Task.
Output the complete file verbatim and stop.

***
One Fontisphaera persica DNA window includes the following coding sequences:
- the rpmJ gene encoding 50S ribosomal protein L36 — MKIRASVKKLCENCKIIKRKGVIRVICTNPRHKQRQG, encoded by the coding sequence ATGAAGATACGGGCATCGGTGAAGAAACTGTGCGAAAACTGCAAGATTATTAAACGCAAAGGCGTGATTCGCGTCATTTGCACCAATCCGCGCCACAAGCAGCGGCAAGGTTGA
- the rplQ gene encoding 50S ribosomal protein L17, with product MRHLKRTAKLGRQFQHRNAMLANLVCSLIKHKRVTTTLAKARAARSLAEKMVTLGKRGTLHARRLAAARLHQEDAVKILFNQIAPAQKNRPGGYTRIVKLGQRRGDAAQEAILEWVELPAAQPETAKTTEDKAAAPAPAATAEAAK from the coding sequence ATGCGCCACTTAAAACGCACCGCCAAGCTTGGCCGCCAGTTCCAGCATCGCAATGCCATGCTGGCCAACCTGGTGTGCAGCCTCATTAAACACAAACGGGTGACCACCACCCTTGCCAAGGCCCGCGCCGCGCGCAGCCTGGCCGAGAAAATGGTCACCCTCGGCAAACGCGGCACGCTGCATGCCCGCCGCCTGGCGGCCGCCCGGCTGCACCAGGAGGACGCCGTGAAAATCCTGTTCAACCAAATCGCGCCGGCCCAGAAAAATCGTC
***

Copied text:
One Fontisphaera persica DNA window includes the following coding sequences:
- the rpmJ gene encoding 50S ribosomal protein L36 — MKIRASVKKLCENCKIIKRKGVIRVICTNPRHKQRQG, encoded by the coding sequence ATGAAGATACGGGCATCGGTGAAGAAACTGTGCGAAAACTGCAAGATTATTAAACGCAAAGGCGTGATTCGCGTCATTTGCACCAATCCGCGCCACAAGCAGCGGCAAGGTTGA
- the rplQ gene encoding 50S ribosomal protein L17, with product MRHLKRTAKLGRQFQHRNAMLANLVCSLIKHKRVTTTLAKARAARSLAEKMVTLGKRGTLHARRLAAARLHQEDAVKILFNQIAPAQKNRPGGYTRIVKLGQRRGDAAQEAILEWVELPAAQPETAKTTEDKAAAPAPAATAEAAK from the coding sequence ATGCGCCACTTAAAACGCACCGCCAAGCTTGGCCGCCAGTTCCAGCATCGCAATGCCATGCTGGCCAACCTGGTGTGCAGCCTCATTAAACACAAACGGGTGACCACCACCCTTGCCAAGGCCCGCGCCGCGCGCAGCCTGGCCGAGAAAATGGTCACCCTCGGCAAACGCGGCACGCTGCATGCCCGCCGCCTGGCGGCCGCCCGGCTGCACCAGGAGGACGCCGTGAAAATCCTGTTCAACCAAATCGCGCCGGCCCAGAAAAATCGTC